There is a sizable community of researchers working on modeling the U right around the start of expansion, often times extending back BEFORE the start (so that the U does not "come into being" when we are often told in the pop literature that it "came into being"). IOW some, perhaps the majority, of current models do not have a "singularity" and instead extend back before.

That line of research would come under the general heading of quantum cosmology. You can do a keyword search of recent research paper and scan the list just to get an idea. I don't mean delving into technical detail, just glancing to get an idea of what's out there. It means that the general concept of "big bang" is changing in the minds of those whose area of research it is.

Here are the "quantum cosmology" papers since 2009, ranked by number of times cited:
http://inspirehep.net/search?ln=en&...search=Search&sf=&so=d&rm=citation&rg=25&sc=0
Of those, here are the more recent ones, 2011 through 2013:
http://inspirehep.net/search?ln=en&...search=Search&sf=&so=d&rm=citation&rg=25&sc=0

If anyone wants the latest (Planck mission) 95% confidence intervals for Omega_k, which if negative indicates spatial finite U, but could be zero or positive which would indicate possibly infinite, they are on page 37 of this Planck report, see also pictures on page 36:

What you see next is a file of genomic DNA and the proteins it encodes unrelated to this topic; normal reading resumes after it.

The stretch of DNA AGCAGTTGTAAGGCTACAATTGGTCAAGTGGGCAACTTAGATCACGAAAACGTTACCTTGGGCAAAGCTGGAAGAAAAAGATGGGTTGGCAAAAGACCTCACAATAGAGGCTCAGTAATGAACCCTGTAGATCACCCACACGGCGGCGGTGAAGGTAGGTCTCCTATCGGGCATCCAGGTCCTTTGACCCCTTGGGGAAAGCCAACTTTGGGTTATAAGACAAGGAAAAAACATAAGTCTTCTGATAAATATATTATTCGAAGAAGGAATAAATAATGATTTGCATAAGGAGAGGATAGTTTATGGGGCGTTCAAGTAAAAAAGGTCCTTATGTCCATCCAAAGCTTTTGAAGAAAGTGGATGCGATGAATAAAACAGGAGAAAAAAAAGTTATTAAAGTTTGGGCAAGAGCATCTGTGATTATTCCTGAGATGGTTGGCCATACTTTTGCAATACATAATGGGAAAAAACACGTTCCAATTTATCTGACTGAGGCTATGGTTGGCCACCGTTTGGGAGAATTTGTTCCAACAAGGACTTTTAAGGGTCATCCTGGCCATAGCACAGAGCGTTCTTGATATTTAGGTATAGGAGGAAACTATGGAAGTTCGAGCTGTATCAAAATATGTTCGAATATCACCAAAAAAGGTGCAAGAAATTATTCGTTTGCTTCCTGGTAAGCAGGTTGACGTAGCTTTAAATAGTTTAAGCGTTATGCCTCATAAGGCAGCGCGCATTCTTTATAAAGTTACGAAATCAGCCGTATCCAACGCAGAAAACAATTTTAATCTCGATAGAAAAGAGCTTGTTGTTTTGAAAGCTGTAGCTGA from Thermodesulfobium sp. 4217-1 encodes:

http://arxiv.org/pdf/1303.5076v1.pdf
http://arxiv.org/abs/1303.5076

Edit (afterthought) another curious bit of research: http://arxiv.org/abs/1311.3509

Last edited: Nov 14, 2013
19. Nov 16, 2013

### bcrowell

Staff Emeritus
It's true that realistic cosmological models don't switch between being spatially infinite and spatially finite. However, you seem to be claiming that this is obvious for elementary or philosophical reasons, and I don't think it is. This is an active area of research in GR, which you can find lots of information about by googling "general relativity" "topology change". A paper that gives a fairly recent summary is Borde, "Topology Change in Classical General Relativity," http://arxiv.org/abs/gr-qc/9406053 . Essentially topology change implies both kinematic problems (CTCs) and dynamical ones (violation of the WEC). None of this is obvious; it was worked out by Geroch and Tipler in the 60's.

20. Nov 16, 2013

### phinds

Interesting. I thought it was axiomatic that finite real things cannot become infinite in a finite amount of time. I still don't see how that could be possible.